The latest proof that AI is good for just about anything comes via Israeli cannabis developer Canonic, which on Tuesday launched a series of hybrid cannabis products produced with the aid of Artificial Intelligence.
The company’s six new medical-grade products – Synergy, Combo, Mosaic, Two Stars, Mash Kush and Blend Kush – all contain at least 22% THC, the primary psychoactive ingredient in marijuana. These strains were bred selectively to contain higher levels of THC and particular terpene characteristics with the assistance of the tech engine “GeneRator AI” developed by Evogene (Nasdaq: EVGN, TASE: EVGN,) of which Canonic is a subsidiary.
“Utilizing Canonic’s and Evogene’s advanced technologies for selecting novel genetic markers allowed us to accelerate and direct the development of our advanced cannabis varieties,” said Eyal Ronen, CEO of Canonic. “We are very proud to have completed the launch of six new products in the Israeli market, and we expect sales growth in 2023. Looking ahead, we will continue the development of our third-generation products, particularly with selecting new and unique terpenes. Furthermore, we intend to sell our products to broader markets, starting with Europe.”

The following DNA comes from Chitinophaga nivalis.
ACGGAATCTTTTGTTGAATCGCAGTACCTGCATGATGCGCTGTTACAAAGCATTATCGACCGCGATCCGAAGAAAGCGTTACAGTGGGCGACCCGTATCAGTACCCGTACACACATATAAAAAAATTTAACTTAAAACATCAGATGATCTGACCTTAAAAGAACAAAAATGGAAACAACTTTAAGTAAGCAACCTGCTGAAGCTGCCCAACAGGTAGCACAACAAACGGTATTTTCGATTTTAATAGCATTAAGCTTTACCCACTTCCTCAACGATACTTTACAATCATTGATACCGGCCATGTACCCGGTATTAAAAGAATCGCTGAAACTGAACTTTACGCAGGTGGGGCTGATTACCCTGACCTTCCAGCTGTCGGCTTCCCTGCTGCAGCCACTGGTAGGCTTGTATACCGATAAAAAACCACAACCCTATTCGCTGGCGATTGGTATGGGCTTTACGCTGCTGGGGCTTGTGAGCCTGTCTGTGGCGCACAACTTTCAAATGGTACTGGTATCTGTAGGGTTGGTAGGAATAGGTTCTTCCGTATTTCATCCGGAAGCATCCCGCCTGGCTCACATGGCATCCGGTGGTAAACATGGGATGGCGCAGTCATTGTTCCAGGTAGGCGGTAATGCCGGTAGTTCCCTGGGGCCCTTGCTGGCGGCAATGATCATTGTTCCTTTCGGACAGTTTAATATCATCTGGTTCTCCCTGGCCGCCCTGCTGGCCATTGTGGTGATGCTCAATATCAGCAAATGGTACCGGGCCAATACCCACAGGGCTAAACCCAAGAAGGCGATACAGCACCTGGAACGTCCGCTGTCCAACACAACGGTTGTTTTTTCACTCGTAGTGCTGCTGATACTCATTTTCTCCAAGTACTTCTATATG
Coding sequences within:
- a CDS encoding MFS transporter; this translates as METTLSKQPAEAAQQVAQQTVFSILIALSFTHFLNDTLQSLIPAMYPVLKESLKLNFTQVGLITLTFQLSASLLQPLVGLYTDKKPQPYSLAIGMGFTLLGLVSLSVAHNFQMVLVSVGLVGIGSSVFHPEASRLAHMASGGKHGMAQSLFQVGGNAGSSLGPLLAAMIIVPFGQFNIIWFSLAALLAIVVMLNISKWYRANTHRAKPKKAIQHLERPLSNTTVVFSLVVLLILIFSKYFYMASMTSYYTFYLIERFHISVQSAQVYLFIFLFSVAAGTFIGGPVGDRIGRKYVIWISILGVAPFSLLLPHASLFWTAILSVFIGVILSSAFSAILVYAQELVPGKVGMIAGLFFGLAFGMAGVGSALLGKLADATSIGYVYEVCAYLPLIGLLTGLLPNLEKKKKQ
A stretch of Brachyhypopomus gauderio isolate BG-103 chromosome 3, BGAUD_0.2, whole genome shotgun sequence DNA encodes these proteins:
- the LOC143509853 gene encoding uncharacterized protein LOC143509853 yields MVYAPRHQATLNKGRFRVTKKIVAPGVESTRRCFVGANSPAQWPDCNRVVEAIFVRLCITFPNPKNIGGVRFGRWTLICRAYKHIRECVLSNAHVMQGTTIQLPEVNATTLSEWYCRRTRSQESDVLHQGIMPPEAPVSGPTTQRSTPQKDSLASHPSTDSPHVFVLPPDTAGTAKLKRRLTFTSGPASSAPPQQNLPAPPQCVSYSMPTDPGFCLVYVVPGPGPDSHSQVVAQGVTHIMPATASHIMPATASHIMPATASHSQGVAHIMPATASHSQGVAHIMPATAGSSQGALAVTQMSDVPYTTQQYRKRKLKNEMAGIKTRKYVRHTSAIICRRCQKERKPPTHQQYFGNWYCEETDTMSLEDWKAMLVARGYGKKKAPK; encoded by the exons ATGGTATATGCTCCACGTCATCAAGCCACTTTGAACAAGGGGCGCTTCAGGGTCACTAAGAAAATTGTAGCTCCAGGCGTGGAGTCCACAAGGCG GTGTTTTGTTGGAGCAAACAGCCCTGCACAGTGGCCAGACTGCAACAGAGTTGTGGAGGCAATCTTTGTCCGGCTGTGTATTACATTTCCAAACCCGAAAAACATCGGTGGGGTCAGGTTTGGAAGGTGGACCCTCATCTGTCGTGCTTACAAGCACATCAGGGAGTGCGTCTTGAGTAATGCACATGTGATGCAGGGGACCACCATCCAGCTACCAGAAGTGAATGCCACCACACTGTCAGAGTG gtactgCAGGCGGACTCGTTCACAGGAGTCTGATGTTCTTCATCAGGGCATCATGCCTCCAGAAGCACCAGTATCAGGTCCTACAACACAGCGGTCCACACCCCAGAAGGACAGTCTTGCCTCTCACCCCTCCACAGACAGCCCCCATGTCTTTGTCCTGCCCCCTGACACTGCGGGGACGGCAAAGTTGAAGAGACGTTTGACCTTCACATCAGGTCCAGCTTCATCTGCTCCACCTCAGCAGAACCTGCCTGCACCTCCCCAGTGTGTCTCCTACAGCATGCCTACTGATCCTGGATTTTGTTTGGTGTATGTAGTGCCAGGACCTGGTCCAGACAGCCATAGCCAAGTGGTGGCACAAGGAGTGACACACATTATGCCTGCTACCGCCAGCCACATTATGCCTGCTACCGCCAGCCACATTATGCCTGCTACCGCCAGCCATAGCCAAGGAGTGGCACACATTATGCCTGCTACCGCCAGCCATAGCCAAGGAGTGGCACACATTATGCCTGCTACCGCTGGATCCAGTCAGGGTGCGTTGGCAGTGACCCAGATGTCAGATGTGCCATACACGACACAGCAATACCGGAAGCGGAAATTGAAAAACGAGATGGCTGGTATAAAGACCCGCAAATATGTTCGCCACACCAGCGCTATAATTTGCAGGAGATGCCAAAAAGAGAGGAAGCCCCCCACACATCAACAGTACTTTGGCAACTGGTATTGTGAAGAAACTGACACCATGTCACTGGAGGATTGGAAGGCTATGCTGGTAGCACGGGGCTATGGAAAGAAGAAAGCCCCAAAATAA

From zaza to zvoovim: AI grows ‘em better
The use of AI as a tool for characteristic selection is far from limited to growing the next best iteration of the Devil’s lettuce; it has also been used to optimize the production of less recreational crops.
Israeli agri-tech company AgwaFarm utilizes AI in its proprietary product – an in-home crop-growing appliance – to flag and optimize the care of struggling vegetables. The company’s marketing specialist Daniel Barkan explained the incredible benefit that the rapidly-developing technology has granted. “Most of the time, we know there’s something wrong even before the customer notices, and we take care of it remotely,” he said.
AI data analysis is even being used to research the best way to breed what may become the premier protein source of the future: flies.
In December, the Israel Innovation Authority announced the establishment of an innovation consortium consisting of eight companies which will reportedly utilize AI technology in order to further develop current breeding techniques for Black Soldier flies, which the IIA has pointed out as a viable source of alternative protein.
“The creative use of bugs as a solution to the problem of organic waste hazards, while reducing environmental pollution, has proven itself to be highly effective,” said Aviv Zeevi, VP of technological infrastructure at the Israel Innovation Authority. “Bugs have high nutritional potential, produce fewer greenhouse gases and emit less ammonia than farm animals – industrial-scale farming of bugs requires less space, water and land than a cattle farm, and they are more effective at converting food to biomass.”